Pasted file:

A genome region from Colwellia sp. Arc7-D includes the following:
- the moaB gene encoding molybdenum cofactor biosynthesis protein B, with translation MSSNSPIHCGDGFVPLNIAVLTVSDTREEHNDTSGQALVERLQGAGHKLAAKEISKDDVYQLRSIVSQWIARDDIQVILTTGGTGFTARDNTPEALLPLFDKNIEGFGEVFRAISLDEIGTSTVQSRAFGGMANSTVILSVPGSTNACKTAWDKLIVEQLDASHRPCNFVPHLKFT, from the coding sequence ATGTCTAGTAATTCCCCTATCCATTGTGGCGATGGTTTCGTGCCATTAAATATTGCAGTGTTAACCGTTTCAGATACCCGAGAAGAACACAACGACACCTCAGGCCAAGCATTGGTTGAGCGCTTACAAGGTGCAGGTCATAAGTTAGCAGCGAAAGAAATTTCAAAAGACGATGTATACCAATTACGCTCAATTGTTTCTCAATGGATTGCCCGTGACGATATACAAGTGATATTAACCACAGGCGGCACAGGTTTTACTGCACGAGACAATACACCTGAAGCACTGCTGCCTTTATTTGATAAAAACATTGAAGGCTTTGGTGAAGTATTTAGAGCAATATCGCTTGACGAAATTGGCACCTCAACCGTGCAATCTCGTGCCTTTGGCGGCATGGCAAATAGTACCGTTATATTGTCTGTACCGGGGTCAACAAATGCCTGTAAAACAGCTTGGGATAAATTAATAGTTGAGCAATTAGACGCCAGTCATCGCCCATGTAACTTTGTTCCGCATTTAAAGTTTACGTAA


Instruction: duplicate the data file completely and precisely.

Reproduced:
A genome region from Colwellia sp. Arc7-D includes the following:
- the moaB gene encoding molybdenum cofactor biosynthesis protein B, with translation MSSNSPIHCGDGFVPLNIAVLTVSDTREEHNDTSGQALVERLQGAGHKLAAKEISKDDVYQLRSIVSQWIARDDIQVILTTGGTGFTARDNTPEALLPLFDKNIEGFGEVFRAISLDEIGTSTVQSRAFGGMANSTVILSVPGSTNACKTAWDKLIVEQLDASHRPCNFVPHLKFT, from the coding sequence ATGTCTAGTAATTCCCCTATCCATTGTGGCGATGGTTTCGTGCCATTAAATATTGCAGTGTTAACCGTTTCAGATACCCGAGAAGAACACAACGACACCTCAGGCCAAGCATTGGTTGAGCGCTTACAAGGTGCAGGTCATAAGTTAGCAGCGAAAGAAATTTCAAAAGACGATGTATACCAATTACGCTCAATTGTTTCTCAATGGATTGCCCGTGACGATATACAAGTGATATTAACCACAGGCGGCACAGGTTTTACTGCACGAGACAATACACCTGAAGCACTGCTGCCTTTATTTGATAAAAACATTGAAGGCTTTGGTGAAGTATTTAGAGCAATATCGCTTGACGAAATTGGCACCTCAACCGTGCAATCTCGTGCCTTTGGCGGCATGGCAAATAGTACCGTTATATTGTCTGTACCGGGGTCAACAAATGCCTGTAAAACAGCTTGGGATAAATTAATAGTTGAGCAATTAGACGCCAGTCATCGCCCATGTAACTTTGTTCCGCATTTAAAGTTTACGTAA